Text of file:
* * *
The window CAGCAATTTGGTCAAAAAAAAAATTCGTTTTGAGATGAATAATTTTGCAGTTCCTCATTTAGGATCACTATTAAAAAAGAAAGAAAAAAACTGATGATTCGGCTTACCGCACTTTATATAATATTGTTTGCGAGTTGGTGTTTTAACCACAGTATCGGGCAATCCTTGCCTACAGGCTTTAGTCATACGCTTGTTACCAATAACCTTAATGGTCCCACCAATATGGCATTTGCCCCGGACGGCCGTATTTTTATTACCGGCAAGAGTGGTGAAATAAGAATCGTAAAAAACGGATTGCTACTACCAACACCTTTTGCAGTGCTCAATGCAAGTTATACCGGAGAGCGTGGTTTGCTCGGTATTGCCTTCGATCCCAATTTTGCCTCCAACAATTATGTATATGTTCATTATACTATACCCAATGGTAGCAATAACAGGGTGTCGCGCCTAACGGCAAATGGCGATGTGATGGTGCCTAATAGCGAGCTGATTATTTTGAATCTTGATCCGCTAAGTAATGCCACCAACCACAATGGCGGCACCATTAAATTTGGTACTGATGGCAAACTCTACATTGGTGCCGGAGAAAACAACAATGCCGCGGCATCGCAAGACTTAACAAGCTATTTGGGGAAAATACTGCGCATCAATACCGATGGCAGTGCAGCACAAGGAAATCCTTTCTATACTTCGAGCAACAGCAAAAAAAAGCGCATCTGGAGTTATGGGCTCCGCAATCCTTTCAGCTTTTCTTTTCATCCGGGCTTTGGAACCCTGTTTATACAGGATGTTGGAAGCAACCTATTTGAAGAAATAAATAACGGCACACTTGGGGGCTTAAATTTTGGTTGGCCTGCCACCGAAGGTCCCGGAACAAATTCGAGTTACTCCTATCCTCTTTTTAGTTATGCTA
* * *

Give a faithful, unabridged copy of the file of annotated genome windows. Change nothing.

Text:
The window CAGCAATTTGGTCAAAAAAAAAATTCGTTTTGAGATGAATAATTTTGCAGTTCCTCATTTAGGATCACTATTAAAAAAGAAAGAAAAAAACTGATGATTCGGCTTACCGCACTTTATATAATATTGTTTGCGAGTTGGTGTTTTAACCACAGTATCGGGCAATCCTTGCCTACAGGCTTTAGTCATACGCTTGTTACCAATAACCTTAATGGTCCCACCAATATGGCATTTGCCCCGGACGGCCGTATTTTTATTACCGGCAAGAGTGGTGAAATAAGAATCGTAAAAAACGGATTGCTACTACCAACACCTTTTGCAGTGCTCAATGCAAGTTATACCGGAGAGCGTGGTTTGCTCGGTATTGCCTTCGATCCCAATTTTGCCTCCAACAATTATGTATATGTTCATTATACTATACCCAATGGTAGCAATAACAGGGTGTCGCGCCTAACGGCAAATGGCGATGTGATGGTGCCTAATAGCGAGCTGATTATTTTGAATCTTGATCCGCTAAGTAATGCCACCAACCACAATGGCGGCACCATTAAATTTGGTACTGATGGCAAACTCTACATTGGTGCCGGAGAAAACAACAATGCCGCGGCATCGCAAGACTTAACAAGCTATTTGGGGAAAATACTGCGCATCAATACCGATGGCAGTGCAGCACAAGGAAATCCTTTCTATACTTCGAGCAACAGCAAAAAAAAGCGCATCTGGAGTTATGGGCTCCGCAATCCTTTCAGCTTTTCTTTTCATCCGGGCTTTGGAACCCTGTTTATACAGGATGTTGGAAGCAACCTATTTGAAGAAATAAATAACGGCACACTTGGGGGCTTAAATTTTGGTTGGCCTGCCACCGAAGGTCCCGGAACAAATTCGAGTTACTCCTATCCTCTTTTTAGTTATGCTA